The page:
In the following example, we observed a site promoting Black Friday sales and offerings injected with obfuscated skimmer code.

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Fig: E-commerce website with Black Friday offerings and injected obfuscated skimmer code.

In this case, the skimmer stores all the victim’s stolen payment details in the cookie and changes all the extracted HTML field IDs to their own to make it easier for the attackers to store and parse data.

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Fig: Extracting HTML field IDs from cookies and replacing them.

 

This stolen data is hidden among general parameters and sent to the attacker to make it look like benign traffic. Here the key ‘statistic_hash’ holds the encoded stolen payment data.

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Fig: Stolen payment data in ‘statistic_hash’

Case 3:

The biggest historical target of skimmer groups has been the Magento platform. But recently, ThreatLabz has started seeing other platforms like WooCommerce also being targeted. In the following example, a WooCommerce-based e-commerce website with offerings related to Cyber Monday is injected with malicious skimmer code.

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Fig: WooCommerce-based e-commerce website and injected skimmer code.

The skimmer code has anti-debug capabilities and detects if devtools are opened. The victim's stolen payment data is sent to the attacker in a base64 encoded format.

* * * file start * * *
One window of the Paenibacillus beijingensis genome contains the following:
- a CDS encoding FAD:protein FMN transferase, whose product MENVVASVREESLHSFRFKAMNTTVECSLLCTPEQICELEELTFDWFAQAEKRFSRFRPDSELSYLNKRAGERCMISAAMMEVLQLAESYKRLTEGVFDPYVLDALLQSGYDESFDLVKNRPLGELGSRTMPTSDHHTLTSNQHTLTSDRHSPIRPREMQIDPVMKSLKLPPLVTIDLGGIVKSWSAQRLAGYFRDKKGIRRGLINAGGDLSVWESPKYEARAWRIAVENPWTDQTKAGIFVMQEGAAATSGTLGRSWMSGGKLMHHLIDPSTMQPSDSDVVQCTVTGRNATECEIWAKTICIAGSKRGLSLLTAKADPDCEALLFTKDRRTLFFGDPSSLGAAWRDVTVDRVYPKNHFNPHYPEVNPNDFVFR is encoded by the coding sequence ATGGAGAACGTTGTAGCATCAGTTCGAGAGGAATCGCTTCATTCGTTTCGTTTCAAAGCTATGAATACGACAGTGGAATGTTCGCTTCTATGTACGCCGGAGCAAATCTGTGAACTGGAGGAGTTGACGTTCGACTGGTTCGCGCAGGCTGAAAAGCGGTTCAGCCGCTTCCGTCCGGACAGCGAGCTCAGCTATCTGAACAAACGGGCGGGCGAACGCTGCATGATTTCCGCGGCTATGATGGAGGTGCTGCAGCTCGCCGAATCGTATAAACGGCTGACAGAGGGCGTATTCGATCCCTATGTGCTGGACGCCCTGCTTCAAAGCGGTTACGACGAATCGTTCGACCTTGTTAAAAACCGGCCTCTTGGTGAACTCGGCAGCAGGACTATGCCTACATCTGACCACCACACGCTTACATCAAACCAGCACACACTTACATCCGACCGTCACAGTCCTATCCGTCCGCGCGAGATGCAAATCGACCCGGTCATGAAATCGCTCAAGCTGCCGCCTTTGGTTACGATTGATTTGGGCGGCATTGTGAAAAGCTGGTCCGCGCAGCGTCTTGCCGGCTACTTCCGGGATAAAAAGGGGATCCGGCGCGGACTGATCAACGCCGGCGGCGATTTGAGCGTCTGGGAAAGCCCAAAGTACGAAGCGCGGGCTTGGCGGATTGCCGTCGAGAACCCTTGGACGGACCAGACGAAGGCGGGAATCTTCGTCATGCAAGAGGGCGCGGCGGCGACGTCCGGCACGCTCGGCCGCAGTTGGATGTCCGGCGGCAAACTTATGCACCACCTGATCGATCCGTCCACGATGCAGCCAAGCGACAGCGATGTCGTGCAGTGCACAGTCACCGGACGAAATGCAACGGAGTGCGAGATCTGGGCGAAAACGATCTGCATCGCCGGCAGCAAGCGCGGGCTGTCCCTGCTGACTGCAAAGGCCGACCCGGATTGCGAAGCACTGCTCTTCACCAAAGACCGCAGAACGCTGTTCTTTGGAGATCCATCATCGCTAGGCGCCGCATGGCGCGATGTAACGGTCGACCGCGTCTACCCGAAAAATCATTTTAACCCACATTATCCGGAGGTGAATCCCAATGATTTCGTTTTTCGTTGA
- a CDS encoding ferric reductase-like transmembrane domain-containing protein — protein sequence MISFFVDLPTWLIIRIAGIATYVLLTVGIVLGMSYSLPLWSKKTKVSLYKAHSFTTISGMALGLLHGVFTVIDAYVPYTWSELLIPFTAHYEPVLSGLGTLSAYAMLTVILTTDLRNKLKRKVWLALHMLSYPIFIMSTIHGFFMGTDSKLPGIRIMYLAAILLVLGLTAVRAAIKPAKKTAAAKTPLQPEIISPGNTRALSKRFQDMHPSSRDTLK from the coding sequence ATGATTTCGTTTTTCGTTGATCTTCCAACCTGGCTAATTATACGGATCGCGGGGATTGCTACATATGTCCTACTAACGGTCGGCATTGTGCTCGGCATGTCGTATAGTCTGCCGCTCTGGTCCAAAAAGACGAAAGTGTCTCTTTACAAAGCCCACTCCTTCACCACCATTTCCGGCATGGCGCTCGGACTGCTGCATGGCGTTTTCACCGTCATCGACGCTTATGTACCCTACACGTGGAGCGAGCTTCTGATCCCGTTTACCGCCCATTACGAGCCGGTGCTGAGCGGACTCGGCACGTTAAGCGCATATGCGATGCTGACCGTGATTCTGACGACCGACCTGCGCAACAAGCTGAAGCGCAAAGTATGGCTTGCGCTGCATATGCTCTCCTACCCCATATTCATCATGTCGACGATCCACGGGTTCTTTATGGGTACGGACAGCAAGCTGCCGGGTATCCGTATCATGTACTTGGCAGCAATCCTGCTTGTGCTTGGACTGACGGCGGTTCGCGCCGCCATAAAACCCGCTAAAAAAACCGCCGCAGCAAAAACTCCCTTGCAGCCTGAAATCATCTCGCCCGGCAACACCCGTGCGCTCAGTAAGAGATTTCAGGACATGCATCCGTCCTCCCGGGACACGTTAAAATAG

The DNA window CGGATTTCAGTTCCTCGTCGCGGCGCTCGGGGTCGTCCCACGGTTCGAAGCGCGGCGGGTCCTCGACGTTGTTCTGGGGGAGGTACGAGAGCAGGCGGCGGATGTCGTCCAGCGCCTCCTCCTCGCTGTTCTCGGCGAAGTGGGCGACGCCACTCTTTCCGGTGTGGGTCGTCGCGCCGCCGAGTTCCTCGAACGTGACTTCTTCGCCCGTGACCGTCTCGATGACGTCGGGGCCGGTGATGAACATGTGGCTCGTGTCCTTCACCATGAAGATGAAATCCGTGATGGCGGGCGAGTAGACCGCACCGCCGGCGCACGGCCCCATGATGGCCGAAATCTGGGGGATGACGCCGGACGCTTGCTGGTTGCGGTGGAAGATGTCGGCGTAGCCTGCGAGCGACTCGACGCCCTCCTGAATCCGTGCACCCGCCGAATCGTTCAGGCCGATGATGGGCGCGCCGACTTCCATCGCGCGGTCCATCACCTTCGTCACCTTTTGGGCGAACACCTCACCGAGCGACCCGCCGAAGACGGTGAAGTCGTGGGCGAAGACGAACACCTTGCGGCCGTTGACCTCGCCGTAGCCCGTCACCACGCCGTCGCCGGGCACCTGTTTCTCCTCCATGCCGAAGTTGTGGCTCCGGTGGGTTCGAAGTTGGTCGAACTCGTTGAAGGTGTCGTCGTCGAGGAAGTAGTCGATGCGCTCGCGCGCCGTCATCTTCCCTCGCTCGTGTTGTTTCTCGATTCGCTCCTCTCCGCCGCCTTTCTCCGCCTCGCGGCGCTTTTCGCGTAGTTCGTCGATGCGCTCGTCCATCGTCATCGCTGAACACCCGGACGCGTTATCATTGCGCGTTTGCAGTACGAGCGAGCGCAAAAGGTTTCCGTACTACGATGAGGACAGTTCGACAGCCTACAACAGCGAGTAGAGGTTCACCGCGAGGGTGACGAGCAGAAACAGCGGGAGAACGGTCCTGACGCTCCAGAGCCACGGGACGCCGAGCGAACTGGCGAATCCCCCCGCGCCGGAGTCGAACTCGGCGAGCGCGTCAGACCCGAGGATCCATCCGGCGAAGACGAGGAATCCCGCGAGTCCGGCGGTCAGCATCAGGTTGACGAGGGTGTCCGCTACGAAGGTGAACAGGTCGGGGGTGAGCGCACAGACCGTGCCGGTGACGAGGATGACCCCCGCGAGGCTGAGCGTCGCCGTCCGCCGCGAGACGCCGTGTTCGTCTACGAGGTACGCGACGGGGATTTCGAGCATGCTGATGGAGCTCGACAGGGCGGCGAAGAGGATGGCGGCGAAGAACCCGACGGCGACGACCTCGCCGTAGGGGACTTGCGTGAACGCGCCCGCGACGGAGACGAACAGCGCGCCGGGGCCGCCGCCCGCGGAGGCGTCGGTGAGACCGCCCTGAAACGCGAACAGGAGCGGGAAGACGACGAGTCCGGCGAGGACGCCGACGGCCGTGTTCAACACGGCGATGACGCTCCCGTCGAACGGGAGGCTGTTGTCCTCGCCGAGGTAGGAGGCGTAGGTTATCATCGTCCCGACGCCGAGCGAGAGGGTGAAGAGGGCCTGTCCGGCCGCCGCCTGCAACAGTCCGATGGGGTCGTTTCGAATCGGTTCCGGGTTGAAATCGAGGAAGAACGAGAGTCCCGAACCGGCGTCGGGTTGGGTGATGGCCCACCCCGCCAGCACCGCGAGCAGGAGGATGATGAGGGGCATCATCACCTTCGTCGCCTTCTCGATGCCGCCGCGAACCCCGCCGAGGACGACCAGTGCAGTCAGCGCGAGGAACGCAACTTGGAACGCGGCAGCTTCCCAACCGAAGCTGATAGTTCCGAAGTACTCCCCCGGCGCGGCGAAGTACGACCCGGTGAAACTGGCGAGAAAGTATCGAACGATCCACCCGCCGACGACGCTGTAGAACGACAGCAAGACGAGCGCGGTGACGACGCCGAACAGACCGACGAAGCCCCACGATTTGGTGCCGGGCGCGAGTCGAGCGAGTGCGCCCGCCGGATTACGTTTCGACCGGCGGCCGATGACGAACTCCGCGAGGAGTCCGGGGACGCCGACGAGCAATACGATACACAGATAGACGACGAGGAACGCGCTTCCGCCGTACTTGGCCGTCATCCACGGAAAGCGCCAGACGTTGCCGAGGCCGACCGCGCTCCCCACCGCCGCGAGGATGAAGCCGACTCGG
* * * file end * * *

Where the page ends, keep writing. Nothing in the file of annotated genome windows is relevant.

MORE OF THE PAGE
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Fig: Data exfiltration URL and other fields extracted by the skimmer.

Case 4:
In addition to injected javascript skimming codes, Threatlabz also saw redirection to malicious websites happening from some of the benign websites. This was achieved by the attackers using an injected malicious code which was responsible for performing this redirection.

Below is an example where a website related to Black Friday deals was injected with malicious code which redirects victims to other malicious/scam websites.

 

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Fig: Website with information on Black Friday deals and injected malicious redirection code.

Redirected domain: sdk.expresswayautopr[.]com

 

Conclusion

The Zscaler ThreatLabz team is actively tracking campaigns targeting online shoppers and providing coverage to ensure that our customers are protected from these kinds of attacks.

Users actively engaging in online shopping should follow the basic guidelines outlined below to protect their information and money:

  • Use only legitimate e-commerce websites and make sure you are utilizing HTTPS/secure connections
  • Don’t fall for exciting “too good to be true” offers from unknown sources, and be extremely wary of clicking on links or documents from these sources.
  • Only download apps from official app stores, such as Google or Apple.
  • Back up your documents and media files. You can always go the extra mile by encrypting your files.